Georgia Power Co. has steered clear of further Plant Vogtle expansion cost overruns and schedule delays in the past year, according to a report filed Friday with the state’s Public Service Commission.
In the first construction monitoring report filed in a year, Georgia Power told state regulators that forecast construction and capital costs were unchanged since its financial share of Vogtle’s new reactors rose 8.6 percent. The projected completion dates remain in the fourth quarter of 2017 and 2018, respectively, for Units 3 and 4.
Previous schedules called for the two new reactors to be completed in November 2016 and November 2017 with a total price tag of $14 billion.
“The Vogtle Units 3 and 4 nuclear facility continues to be well-managed to the current cost and schedule forecasts,” the report said.
In an interview to discuss the report, Buzz Miller, the executive vice president of nuclear development for Georgia Power, said lower interest rates combined with construction milestones that were delayed lowered the financing costs by $91 million.
Several major portions of the project progressed in the past year, including pouring of the concrete basemats, placement of four liquid processing tanks and rebar installation. One of the largest components of the reactors, a CA20 module assembled from 72 “submodules” built in Lake Charles, La., will be moved to its permanent spot at Unit 3 in the next few days, Miller said.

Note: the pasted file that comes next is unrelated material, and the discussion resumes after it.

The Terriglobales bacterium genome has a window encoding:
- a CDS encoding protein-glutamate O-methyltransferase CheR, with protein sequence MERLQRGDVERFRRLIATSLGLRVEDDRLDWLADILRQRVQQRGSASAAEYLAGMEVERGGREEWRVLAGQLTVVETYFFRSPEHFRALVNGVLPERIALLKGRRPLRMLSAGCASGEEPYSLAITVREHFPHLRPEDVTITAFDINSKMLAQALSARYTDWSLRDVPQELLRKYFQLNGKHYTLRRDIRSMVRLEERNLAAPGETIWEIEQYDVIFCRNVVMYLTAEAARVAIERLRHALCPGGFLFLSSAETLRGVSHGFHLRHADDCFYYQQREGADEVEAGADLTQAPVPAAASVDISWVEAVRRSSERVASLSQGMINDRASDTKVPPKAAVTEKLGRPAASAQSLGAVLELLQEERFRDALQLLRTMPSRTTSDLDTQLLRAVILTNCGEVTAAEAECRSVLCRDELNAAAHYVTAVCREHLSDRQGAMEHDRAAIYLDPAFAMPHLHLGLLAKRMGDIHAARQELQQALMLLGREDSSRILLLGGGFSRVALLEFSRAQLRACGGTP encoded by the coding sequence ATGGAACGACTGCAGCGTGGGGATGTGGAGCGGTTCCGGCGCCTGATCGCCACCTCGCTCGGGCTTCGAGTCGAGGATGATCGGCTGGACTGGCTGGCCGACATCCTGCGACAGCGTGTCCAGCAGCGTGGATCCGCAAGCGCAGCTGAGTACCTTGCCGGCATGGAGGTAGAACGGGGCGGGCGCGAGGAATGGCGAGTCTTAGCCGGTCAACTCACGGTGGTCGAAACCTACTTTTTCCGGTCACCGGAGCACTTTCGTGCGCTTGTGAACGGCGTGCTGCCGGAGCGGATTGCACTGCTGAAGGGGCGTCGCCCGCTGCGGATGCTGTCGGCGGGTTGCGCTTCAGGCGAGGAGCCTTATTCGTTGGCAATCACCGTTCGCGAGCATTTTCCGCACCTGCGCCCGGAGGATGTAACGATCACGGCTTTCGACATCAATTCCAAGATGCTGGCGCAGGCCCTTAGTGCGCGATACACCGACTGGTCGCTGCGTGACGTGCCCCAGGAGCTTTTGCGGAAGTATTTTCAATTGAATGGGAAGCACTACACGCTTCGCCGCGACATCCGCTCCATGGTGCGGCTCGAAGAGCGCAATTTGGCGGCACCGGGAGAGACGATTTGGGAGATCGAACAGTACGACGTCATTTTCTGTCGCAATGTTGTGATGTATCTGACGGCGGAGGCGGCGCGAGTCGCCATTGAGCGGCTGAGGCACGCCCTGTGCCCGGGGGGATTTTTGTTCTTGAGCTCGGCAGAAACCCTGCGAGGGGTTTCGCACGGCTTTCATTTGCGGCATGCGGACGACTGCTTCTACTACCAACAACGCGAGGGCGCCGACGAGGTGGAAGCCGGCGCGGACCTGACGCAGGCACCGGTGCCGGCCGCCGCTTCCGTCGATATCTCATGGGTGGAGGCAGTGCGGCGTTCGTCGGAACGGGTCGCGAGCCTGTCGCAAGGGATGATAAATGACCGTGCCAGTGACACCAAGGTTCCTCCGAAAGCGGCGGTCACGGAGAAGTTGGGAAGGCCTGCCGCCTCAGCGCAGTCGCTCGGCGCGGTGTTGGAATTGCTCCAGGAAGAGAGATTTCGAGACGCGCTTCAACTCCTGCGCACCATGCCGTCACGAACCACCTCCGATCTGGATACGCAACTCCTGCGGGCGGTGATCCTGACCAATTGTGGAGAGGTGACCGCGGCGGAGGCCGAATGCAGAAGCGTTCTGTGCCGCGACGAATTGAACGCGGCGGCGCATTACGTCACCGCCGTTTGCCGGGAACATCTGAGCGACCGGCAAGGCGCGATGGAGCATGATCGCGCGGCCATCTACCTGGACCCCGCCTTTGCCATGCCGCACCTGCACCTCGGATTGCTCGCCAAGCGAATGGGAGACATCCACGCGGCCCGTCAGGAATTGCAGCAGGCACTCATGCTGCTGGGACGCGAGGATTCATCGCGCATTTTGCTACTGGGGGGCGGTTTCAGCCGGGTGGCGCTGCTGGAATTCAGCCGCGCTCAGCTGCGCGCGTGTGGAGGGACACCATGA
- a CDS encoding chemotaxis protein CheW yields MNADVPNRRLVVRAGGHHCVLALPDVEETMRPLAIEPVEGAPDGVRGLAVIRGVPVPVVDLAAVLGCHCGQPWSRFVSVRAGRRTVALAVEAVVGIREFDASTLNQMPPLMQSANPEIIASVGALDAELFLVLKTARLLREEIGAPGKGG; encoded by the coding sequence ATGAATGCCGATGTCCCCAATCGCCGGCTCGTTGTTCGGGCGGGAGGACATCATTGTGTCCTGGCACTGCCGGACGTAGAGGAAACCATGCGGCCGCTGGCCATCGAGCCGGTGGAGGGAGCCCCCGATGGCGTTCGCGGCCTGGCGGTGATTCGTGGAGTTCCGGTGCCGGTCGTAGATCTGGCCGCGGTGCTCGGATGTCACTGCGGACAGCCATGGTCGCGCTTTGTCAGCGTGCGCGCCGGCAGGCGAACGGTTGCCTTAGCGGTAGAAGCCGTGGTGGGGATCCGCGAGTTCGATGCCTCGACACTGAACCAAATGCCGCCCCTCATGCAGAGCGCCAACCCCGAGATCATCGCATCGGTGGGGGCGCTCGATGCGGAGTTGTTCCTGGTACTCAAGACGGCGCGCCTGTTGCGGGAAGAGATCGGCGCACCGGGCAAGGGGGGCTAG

Delays in fabricating and shipping the CA20 submodules increased project costs, eventually causing Georgia Power to issue a stop-work order to contractor Chicago Bridge & Iron. In the past year, CB&I delivered all remaining submodules to the Vogtle site for inspection and repair work allowing for “enhanced supervision and significantly accelerated the release process for assembly,” the report said.
Miller said the Lake Charles facility has improved work quality and the company continues to closely monitor its work. However, Georgia Power has discussed alternate vendors to build remaining components.
Despite the project’s mishaps, Miller said the project continues to offer more than $2 billion in cost benefits to Georgia Power customers, including $250 million in financing cost savings from the U.S. Department of Energy loan guarantee finalized last week.
“To finish this plant is a better economic decision, from this point, than to go start somewhere else,” Miller said.